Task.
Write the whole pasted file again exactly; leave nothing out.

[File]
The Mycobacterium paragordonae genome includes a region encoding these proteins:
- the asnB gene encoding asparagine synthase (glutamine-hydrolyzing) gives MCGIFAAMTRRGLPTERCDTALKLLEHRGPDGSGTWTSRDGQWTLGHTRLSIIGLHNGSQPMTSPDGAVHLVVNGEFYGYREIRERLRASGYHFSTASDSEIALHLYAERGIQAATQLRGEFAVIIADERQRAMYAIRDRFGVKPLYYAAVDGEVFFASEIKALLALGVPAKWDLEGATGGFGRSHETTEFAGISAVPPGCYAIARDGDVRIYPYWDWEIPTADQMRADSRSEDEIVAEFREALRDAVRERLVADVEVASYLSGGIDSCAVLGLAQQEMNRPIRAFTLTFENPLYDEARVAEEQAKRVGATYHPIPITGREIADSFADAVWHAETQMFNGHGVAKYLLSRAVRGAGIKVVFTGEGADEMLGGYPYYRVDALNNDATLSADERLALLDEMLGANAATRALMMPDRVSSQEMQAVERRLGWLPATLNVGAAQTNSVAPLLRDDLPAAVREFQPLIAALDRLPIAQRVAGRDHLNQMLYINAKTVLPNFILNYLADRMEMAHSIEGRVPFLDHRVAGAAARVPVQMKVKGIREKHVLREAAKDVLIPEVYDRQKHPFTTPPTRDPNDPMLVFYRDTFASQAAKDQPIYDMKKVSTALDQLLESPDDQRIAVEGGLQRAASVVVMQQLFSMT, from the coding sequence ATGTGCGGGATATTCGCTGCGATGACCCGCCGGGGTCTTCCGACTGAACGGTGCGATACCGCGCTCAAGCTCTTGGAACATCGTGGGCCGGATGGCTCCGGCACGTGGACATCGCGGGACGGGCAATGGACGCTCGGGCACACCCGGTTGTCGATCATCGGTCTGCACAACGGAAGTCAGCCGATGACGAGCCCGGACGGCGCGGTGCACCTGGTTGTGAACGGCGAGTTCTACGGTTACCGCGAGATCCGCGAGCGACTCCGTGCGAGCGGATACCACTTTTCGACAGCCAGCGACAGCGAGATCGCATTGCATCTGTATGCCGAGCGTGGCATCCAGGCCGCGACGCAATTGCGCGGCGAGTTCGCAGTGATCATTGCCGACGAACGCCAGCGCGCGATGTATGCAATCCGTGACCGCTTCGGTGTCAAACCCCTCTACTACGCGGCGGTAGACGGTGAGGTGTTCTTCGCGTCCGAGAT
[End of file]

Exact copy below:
The Mycobacterium paragordonae genome includes a region encoding these proteins:
- the asnB gene encoding asparagine synthase (glutamine-hydrolyzing) gives MCGIFAAMTRRGLPTERCDTALKLLEHRGPDGSGTWTSRDGQWTLGHTRLSIIGLHNGSQPMTSPDGAVHLVVNGEFYGYREIRERLRASGYHFSTASDSEIALHLYAERGIQAATQLRGEFAVIIADERQRAMYAIRDRFGVKPLYYAAVDGEVFFASEIKALLALGVPAKWDLEGATGGFGRSHETTEFAGISAVPPGCYAIARDGDVRIYPYWDWEIPTADQMRADSRSEDEIVAEFREALRDAVRERLVADVEVASYLSGGIDSCAVLGLAQQEMNRPIRAFTLTFENPLYDEARVAEEQAKRVGATYHPIPITGREIADSFADAVWHAETQMFNGHGVAKYLLSRAVRGAGIKVVFTGEGADEMLGGYPYYRVDALNNDATLSADERLALLDEMLGANAATRALMMPDRVSSQEMQAVERRLGWLPATLNVGAAQTNSVAPLLRDDLPAAVREFQPLIAALDRLPIAQRVAGRDHLNQMLYINAKTVLPNFILNYLADRMEMAHSIEGRVPFLDHRVAGAAARVPVQMKVKGIREKHVLREAAKDVLIPEVYDRQKHPFTTPPTRDPNDPMLVFYRDTFASQAAKDQPIYDMKKVSTALDQLLESPDDQRIAVEGGLQRAASVVVMQQLFSMT, from the coding sequence ATGTGCGGGATATTCGCTGCGATGACCCGCCGGGGTCTTCCGACTGAACGGTGCGATACCGCGCTCAAGCTCTTGGAACATCGTGGGCCGGATGGCTCCGGCACGTGGACATCGCGGGACGGGCAATGGACGCTCGGGCACACCCGGTTGTCGATCATCGGTCTGCACAACGGAAGTCAGCCGATGACGAGCCCGGACGGCGCGGTGCACCTGGTTGTGAACGGCGAGTTCTACGGTTACCGCGAGATCCGCGAGCGACTCCGTGCGAGCGGATACCACTTTTCGACAGCCAGCGACAGCGAGATCGCATTGCATCTGTATGCCGAGCGTGGCATCCAGGCCGCGACGCAATTGCGCGGCGAGTTCGCAGTGATCATTGCCGACGAACGCCAGCGCGCGATGTATGCAATCCGTGACCGCTTCGGTGTCAAACCCCTCTACTACGCGGCGGTAGACGGTGAGGTGTTCTTCGCGTCCGAGAT